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    ABSTRACT: Considering that the role of colour in photosensitive epilepsy (PSE) remains unclear, we designed a study to determine the potential of different colours, colour combinations and white light to trigger photoparoxysmal responses (PPRs) under stringent controlled conditions. After assessing their photosensitivity to stroboscopic white light and black and white patterns, we studied 43 consecutive PSE patients (mean age 19 years, 34 women), using a specially designed colour stimulator. Stimuli included: pulse trains between 10 and 30 Hz of white light and of all primary colours, and also isoluminant alternating time-sequences of colours. Illuminance was kept constant at 100 lux. A progressive stepwise increase of the modulation-depth (MD) of the stimuli was used to determine PPRs threshold. Whereas all the 43 patients were found to be sensitive during the stroboscopic and pattern protocol, only 25 showed PPRs (Waltz's score >2) at least in one session when studied with the colour stimulator. Coloured stimuli elicited PPRs in all these patients, whereas white light did so only in 17 patients. Of the primary colours, red elicited more PPRs (54 in 22 patients) and at a lower MD (max Z-score 0.93 at 10 Hz). Of the alternating sequences, the red-blue was the most provocative stimulus, especially below 30 Hz (100% of patients, max Z-score: 1.65 at 15 Hz). Blue-green was the least provocative stimulus, since it elicited only seven PPRs in seven (28%) patients (max Z-score 0.44 at 10 Hz). Sensitivity to alternating colours was not correlated to sensitivity to individual colours. We conclude that colour sensitivity follows two different mechanisms: one, dependent on colour modulation, plays a role at lower frequencies (<30 Hz). Another, dependent on single-colour light intensity modulation correlates to white light sensitivity and is activated at higher frequencies. Our results suggest that the prescription of spectacles with coloured lenses, tailored to the patient, can be an effective preventative measure against visually induced seizures.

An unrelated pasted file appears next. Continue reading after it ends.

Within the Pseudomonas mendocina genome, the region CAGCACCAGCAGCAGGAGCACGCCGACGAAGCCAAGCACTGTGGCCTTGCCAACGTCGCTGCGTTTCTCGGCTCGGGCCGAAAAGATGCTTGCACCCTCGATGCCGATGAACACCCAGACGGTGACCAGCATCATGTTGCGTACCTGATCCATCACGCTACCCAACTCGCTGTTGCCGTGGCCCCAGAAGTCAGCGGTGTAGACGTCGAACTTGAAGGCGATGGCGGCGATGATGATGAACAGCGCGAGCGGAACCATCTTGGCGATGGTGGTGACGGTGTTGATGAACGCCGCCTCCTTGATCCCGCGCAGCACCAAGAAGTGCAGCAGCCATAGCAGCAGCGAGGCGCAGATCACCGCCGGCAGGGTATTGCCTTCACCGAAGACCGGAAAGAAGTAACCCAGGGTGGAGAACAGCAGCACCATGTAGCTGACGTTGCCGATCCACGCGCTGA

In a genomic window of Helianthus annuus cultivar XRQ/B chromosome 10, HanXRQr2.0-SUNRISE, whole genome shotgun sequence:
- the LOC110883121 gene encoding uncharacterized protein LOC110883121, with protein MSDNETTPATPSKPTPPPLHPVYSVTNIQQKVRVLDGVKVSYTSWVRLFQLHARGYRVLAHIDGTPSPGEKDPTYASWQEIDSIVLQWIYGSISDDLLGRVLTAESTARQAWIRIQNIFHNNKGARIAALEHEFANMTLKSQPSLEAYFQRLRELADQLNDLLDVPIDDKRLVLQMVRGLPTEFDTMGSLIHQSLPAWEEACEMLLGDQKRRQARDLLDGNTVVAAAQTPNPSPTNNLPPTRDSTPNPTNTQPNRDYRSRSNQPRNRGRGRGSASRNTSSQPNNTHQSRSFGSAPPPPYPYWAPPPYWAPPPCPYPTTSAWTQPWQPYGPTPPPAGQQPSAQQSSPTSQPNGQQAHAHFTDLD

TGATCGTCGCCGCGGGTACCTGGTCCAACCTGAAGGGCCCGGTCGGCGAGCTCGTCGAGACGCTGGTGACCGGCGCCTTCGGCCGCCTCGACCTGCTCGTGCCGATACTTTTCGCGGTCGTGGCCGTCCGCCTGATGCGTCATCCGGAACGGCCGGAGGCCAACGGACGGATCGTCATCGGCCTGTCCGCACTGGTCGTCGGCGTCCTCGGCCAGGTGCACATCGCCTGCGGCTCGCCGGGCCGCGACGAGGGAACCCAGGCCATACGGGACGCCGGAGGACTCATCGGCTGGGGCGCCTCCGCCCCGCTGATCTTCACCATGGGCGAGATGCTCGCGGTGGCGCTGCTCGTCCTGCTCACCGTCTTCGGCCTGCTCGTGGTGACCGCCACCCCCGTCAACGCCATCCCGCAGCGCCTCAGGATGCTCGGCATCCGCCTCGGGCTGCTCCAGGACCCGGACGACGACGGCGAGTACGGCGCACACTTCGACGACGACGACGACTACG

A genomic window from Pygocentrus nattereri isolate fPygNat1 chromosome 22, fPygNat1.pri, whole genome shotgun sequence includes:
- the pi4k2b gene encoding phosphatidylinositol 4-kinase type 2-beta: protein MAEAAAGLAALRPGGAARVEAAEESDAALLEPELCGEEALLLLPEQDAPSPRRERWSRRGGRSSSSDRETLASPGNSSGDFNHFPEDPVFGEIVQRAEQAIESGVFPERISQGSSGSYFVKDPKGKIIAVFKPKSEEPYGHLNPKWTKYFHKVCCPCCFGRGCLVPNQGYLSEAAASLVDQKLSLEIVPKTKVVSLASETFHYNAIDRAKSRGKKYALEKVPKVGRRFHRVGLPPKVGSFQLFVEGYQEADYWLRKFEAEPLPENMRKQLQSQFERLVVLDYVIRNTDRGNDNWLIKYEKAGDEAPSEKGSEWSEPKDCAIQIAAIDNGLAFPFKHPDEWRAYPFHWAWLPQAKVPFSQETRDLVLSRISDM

Brain 07/2007; 130(Pt 6):1679-89. · 9.92 Impact Factor

Publication Stats

2k Citations
312.32 Total Impact Points

Institutions

  • 2009–2012
    • Canisius-Wilhelmina Ziekenhuis
      Nymegen, Gelderland, Netherlands
  • 2005–2012
    • Erasmus MC
      • Department of Neurology
      Rotterdam, South Holland, Netherlands
  • 2008–2010
    • University of Groningen
      • Department of Neurology
      Groningen, Province of Groningen, Netherlands
    • Radboud University Medical Centre (Radboudumc)
      Nymegen, Gelderland, Netherlands
  • 2002–2008
    • St. Elisabeth Ziekenhuis Tilburg
      Tilburg, North Brabant, Netherlands
  • 1991–2002
    • Erasmus Universiteit Rotterdam
      • Department of Pediatric Urology
      Rotterdam, South Holland, Netherlands
  • 1997–2001
    • Leiden University Medical Centre
      • Department of Neurology
      Leiden, South Holland, Netherlands
  • 2000
    • Het Oogziekenhuis Rotterdam
      Rotterdam, South Holland, Netherlands